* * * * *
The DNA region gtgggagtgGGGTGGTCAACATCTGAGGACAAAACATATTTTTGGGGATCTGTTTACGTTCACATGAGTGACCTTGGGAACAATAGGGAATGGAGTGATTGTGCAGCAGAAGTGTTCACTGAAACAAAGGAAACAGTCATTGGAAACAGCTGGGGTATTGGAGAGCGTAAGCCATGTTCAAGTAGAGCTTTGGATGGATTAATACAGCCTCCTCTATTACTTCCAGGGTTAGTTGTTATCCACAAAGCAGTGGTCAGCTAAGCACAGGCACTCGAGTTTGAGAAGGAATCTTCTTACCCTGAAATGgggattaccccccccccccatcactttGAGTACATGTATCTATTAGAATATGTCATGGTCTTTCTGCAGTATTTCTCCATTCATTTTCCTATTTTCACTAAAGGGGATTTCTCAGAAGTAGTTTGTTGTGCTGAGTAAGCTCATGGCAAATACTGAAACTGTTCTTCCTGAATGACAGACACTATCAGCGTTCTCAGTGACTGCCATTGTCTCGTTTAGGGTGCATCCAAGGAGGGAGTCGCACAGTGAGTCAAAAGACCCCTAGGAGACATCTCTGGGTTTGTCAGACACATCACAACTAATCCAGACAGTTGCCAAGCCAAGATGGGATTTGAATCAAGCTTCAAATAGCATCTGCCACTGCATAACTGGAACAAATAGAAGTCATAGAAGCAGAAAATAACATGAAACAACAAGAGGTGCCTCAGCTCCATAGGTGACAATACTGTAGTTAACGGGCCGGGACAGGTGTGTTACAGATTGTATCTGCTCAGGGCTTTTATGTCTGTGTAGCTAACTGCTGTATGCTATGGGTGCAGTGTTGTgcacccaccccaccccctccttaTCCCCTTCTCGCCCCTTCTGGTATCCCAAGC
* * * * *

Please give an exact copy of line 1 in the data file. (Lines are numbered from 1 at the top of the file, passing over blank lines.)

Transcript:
The DNA region gtgggagtgGGGTGGTCAACATCTGAGGACAAAACATATTTTTGGGGATCTGTTTACGTTCACATGAGTGACCTTGGGAACAATAGGGAATGGAGTGATTGTGCAGCAGAAGTGTTCACTGAAACAAAGGAAACAGTCATTGGAAACAGCTGGGGTATTGGAGAGCGTAAGCCATGTTCAAGTAGAGCTTTGGATGGATTAATACAGCCTCCTCTATTACTTCCAGGGTTAGTTGTTATCCACAAAGCAGTGGTCAGCTAAGCACAGGCACTCGAGTTTGAGAAGGAATCTTCTTACCCTGAAATGgggattaccccccccccccatcactttGAGTACATGTATCTATTAGAATATGTCATGGTCTTTCTGCAGTATTTCTCCATTCATTTTCCTATTTTCACTAAAGGGGATTTCTCAGAAGTAGTTTGTTGTGCTGAGTAAGCTCATGGCAAATACTGAAACTGTTCTTCCTGAATGACAGACACTATCAGCGTTCTCAGTGACTGCCATTGTCTCGTTTAGGGTGCATCCAAGGAGGGAGTCGCACAGTGAGTCAAAAGACCCCTAGGAGACATCTCTGGGTTTGTCAGACACATCACAACTAATCCAGACAGTTGCCAAGCCAAGATGGGATTTGAATCAAGCTTCAAATAGCATCTGCCACTGCATAACTGGAACAAATAGAAGTCATAGAAGCAGAAAATAACATGAAACAACAAGAGGTGCCTCAGCTCCATAGGTGACAATACTGTAGTTAACGGGCCGGGACAGGTGTGTTACAGATTGTATCTGCTCAGGGCTTTTATGTCTGTGTAGCTAACTGCTGTATGCTATGGGTGCAGTGTTGTgcacccaccccaccccctccttaTCCCCTTCTCGCCCCTTCTGGTATCCCAAGC